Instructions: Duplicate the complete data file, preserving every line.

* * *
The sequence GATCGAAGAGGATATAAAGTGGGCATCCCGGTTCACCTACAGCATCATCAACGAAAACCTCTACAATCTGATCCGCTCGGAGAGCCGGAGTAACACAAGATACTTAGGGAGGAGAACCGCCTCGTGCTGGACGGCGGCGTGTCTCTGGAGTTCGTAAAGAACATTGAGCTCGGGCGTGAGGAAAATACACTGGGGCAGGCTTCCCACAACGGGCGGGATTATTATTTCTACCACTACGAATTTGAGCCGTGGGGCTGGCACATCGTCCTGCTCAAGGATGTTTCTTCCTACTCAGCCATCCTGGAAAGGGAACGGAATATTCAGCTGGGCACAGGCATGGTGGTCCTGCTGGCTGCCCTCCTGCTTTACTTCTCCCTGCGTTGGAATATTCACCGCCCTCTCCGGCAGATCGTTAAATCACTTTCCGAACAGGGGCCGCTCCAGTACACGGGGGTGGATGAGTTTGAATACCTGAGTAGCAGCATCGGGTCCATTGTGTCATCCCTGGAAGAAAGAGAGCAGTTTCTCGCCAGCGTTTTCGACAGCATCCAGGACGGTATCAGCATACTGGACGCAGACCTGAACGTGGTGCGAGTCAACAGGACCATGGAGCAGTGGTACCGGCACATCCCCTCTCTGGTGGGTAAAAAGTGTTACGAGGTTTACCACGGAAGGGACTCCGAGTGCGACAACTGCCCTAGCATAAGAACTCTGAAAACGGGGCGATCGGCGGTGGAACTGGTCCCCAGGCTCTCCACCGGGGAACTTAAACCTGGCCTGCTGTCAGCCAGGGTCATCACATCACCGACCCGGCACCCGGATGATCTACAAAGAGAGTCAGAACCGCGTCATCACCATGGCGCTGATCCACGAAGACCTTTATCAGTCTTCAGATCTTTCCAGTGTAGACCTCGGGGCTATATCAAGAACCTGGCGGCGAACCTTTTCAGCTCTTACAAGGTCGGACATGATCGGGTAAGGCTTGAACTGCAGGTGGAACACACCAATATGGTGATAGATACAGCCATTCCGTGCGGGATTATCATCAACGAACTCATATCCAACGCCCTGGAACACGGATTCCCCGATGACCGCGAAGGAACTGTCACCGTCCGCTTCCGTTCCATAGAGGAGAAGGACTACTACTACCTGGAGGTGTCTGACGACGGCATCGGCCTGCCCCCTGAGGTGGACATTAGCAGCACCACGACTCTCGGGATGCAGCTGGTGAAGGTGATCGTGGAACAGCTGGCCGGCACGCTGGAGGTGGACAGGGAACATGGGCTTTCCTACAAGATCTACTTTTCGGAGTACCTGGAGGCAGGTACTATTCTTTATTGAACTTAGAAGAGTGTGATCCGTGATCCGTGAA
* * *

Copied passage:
The sequence GATCGAAGAGGATATAAAGTGGGCATCCCGGTTCACCTACAGCATCATCAACGAAAACCTCTACAATCTGATCCGCTCGGAGAGCCGGAGTAACACAAGATACTTAGGGAGGAGAACCGCCTCGTGCTGGACGGCGGCGTGTCTCTGGAGTTCGTAAAGAACATTGAGCTCGGGCGTGAGGAAAATACACTGGGGCAGGCTTCCCACAACGGGCGGGATTATTATTTCTACCACTACGAATTTGAGCCGTGGGGCTGGCACATCGTCCTGCTCAAGGATGTTTCTTCCTACTCAGCCATCCTGGAAAGGGAACGGAATATTCAGCTGGGCACAGGCATGGTGGTCCTGCTGGCTGCCCTCCTGCTTTACTTCTCCCTGCGTTGGAATATTCACCGCCCTCTCCGGCAGATCGTTAAATCACTTTCCGAACAGGGGCCGCTCCAGTACACGGGGGTGGATGAGTTTGAATACCTGAGTAGCAGCATCGGGTCCATTGTGTCATCCCTGGAAGAAAGAGAGCAGTTTCTCGCCAGCGTTTTCGACAGCATCCAGGACGGTATCAGCATACTGGACGCAGACCTGAACGTGGTGCGAGTCAACAGGACCATGGAGCAGTGGTACCGGCACATCCCCTCTCTGGTGGGTAAAAAGTGTTACGAGGTTTACCACGGAAGGGACTCCGAGTGCGACAACTGCCCTAGCATAAGAACTCTGAAAACGGGGCGATCGGCGGTGGAACTGGTCCCCAGGCTCTCCACCGGGGAACTTAAACCTGGCCTGCTGTCAGCCAGGGTCATCACATCACCGACCCGGCACCCGGATGATCTACAAAGAGAGTCAGAACCGCGTCATCACCATGGCGCTGATCCACGAAGACCTTTATCAGTCTTCAGATCTTTCCAGTGTAGACCTCGGGGCTATATCAAGAACCTGGCGGCGAACCTTTTCAGCTCTTACAAGGTCGGACATGATCGGGTAAGGCTTGAACTGCAGGTGGAACACACCAATATGGTGATAGATACAGCCATTCCGTGCGGGATTATCATCAACGAACTCATATCCAACGCCCTGGAACACGGATTCCCCGATGACCGCGAAGGAACTGTCACCGTCCGCTTCCGTTCCATAGAGGAGAAGGACTACTACTACCTGGAGGTGTCTGACGACGGCATCGGCCTGCCCCCTGAGGTGGACATTAGCAGCACCACGACTCTCGGGATGCAGCTGGTGAAGGTGATCGTGGAACAGCTGGCCGGCACGCTGGAGGTGGACAGGGAACATGGGCTTTCCTACAAGATCTACTTTTCGGAGTACCTGGAGGCAGGTACTATTCTTTATTGAACTTAGAAGAGTGTGATCCGTGATCCGTGAA